Cell Phone Design for Teenage Use

A. Geven, J. Schrammel, M. Tscheligi, and M. Mayer (Austria)


Mobile HCI, teenagers, adolescents, user requirements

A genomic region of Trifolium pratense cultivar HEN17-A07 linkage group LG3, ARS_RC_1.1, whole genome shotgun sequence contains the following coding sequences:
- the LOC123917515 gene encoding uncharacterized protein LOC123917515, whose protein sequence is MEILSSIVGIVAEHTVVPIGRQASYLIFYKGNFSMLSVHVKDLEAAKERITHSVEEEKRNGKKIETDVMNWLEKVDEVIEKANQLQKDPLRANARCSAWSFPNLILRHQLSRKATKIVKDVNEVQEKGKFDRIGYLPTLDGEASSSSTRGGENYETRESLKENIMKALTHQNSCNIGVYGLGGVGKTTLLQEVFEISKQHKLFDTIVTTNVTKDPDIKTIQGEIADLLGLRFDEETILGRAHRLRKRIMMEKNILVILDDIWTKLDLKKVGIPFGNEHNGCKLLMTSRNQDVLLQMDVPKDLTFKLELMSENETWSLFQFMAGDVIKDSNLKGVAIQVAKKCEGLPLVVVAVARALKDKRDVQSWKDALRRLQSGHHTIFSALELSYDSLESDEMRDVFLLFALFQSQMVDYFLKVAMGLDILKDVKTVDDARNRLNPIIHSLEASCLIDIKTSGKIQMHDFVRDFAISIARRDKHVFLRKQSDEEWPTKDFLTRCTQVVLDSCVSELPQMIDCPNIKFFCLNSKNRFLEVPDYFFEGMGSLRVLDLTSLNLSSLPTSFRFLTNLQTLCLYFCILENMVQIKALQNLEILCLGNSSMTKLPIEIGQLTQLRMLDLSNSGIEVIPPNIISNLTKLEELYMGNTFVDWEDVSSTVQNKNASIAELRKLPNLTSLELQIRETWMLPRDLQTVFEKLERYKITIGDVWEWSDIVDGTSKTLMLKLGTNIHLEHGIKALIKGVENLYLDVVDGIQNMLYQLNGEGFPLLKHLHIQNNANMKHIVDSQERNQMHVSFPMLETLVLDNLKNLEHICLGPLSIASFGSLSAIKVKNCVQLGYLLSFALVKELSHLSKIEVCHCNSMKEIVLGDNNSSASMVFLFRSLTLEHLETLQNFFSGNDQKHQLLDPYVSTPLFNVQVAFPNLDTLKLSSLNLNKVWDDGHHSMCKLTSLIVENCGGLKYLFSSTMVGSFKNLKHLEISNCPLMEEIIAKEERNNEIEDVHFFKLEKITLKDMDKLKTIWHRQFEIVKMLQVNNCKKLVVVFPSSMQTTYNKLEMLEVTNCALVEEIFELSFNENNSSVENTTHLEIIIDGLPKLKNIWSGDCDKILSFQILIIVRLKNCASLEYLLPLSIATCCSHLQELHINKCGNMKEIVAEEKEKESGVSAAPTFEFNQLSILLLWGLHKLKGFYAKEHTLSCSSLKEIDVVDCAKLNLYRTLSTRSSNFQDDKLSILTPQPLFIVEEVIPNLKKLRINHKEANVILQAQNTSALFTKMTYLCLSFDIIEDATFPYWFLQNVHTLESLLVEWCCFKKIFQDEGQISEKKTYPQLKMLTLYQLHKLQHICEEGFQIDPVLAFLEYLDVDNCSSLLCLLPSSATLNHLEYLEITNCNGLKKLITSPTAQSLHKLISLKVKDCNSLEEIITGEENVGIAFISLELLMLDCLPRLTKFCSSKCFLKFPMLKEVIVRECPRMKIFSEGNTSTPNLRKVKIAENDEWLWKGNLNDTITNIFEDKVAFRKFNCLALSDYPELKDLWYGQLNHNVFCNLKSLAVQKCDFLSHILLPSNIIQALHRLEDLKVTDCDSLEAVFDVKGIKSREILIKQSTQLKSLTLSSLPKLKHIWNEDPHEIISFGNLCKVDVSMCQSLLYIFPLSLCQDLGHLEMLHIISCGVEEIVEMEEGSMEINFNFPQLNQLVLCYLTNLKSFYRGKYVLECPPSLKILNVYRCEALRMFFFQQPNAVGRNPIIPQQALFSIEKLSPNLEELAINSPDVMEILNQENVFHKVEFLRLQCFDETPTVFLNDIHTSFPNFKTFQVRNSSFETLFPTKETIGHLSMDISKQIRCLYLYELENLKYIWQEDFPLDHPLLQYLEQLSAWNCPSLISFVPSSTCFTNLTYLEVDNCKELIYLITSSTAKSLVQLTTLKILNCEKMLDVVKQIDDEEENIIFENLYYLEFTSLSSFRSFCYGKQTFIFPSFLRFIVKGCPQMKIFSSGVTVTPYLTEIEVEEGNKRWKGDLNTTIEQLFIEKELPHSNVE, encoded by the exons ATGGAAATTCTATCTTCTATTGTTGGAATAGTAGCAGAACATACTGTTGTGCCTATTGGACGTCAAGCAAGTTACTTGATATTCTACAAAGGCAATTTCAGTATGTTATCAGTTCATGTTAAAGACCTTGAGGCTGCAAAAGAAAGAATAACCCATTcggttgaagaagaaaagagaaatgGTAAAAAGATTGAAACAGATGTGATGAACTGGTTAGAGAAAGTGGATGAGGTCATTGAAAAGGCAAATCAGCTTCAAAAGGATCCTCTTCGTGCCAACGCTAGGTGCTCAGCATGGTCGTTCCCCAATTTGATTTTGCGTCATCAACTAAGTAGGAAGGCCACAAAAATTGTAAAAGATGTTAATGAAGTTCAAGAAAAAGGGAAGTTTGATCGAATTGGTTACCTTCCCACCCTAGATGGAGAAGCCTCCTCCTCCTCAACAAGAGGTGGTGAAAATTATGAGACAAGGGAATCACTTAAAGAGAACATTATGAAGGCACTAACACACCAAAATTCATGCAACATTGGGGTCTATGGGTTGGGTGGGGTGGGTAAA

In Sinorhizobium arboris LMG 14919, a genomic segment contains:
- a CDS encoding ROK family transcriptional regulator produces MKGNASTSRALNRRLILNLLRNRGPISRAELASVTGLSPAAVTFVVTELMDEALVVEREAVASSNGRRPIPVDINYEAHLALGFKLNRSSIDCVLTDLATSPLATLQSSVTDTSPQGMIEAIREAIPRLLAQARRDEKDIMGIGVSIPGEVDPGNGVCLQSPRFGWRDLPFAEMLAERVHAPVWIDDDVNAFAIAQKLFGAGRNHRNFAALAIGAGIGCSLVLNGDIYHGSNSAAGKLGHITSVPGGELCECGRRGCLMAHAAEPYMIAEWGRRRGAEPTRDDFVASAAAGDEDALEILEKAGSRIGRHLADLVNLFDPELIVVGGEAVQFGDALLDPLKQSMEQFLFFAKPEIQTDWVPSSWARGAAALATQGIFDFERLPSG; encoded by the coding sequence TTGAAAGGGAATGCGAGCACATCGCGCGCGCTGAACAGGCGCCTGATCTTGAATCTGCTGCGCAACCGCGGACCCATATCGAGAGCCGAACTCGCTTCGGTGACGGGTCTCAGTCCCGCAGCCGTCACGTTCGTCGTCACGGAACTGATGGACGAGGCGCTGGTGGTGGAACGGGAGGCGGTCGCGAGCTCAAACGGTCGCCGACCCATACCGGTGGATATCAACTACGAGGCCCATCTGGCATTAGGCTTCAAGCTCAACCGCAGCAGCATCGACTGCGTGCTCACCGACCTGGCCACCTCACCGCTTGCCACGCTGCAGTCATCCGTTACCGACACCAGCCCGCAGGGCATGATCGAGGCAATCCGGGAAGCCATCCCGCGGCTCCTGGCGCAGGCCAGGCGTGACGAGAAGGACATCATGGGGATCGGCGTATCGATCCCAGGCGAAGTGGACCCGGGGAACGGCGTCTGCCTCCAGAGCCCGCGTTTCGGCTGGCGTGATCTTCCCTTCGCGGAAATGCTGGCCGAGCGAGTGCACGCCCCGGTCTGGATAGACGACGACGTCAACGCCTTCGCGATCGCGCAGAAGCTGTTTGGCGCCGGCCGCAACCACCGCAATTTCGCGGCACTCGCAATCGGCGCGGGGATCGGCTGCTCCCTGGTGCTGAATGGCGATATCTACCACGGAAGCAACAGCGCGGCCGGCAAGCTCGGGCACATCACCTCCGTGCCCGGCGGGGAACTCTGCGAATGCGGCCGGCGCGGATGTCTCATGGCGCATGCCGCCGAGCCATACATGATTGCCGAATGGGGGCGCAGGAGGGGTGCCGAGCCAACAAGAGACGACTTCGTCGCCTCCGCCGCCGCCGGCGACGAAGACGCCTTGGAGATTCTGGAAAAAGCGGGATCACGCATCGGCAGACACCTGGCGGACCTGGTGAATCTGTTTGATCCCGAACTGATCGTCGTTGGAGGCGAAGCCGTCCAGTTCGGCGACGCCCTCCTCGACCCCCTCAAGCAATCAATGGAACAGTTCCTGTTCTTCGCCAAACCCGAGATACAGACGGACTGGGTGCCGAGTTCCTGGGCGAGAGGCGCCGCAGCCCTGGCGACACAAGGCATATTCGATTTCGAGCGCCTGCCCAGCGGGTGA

In this paper we present a study that addresses teenager preferences about and attitudes towards mobile devices. We specifically addressed physical aspects such as input modalities, form-factor, size and weight, based on discussion groups (a total of 31 participants) with two different target groups defined by age: 15-17 and 20-25 years old. In addition to physical aspects, we addressed the features that are particularly important to the participants based on user-created design sketches of their ideal mobile phone of the future. In a follow-up, 3 workshops (21 participants) were held aimed at developing new ideas for services that are designed for the target group. We found a remarkable preference for numeric keypad as the input method of choice. Touch screen interaction was mentioned as appealing, but this feeling was mediated by concerns regarding durability and usability. Form-factors varied between participants, users are open for new and innovative form factors, where the final looks are more important than the specific form (“it has to look cool”). The discussions on functionality and features can roughly be classified in rough trends of ideas focussing on integration and standardization, security, and personalization.

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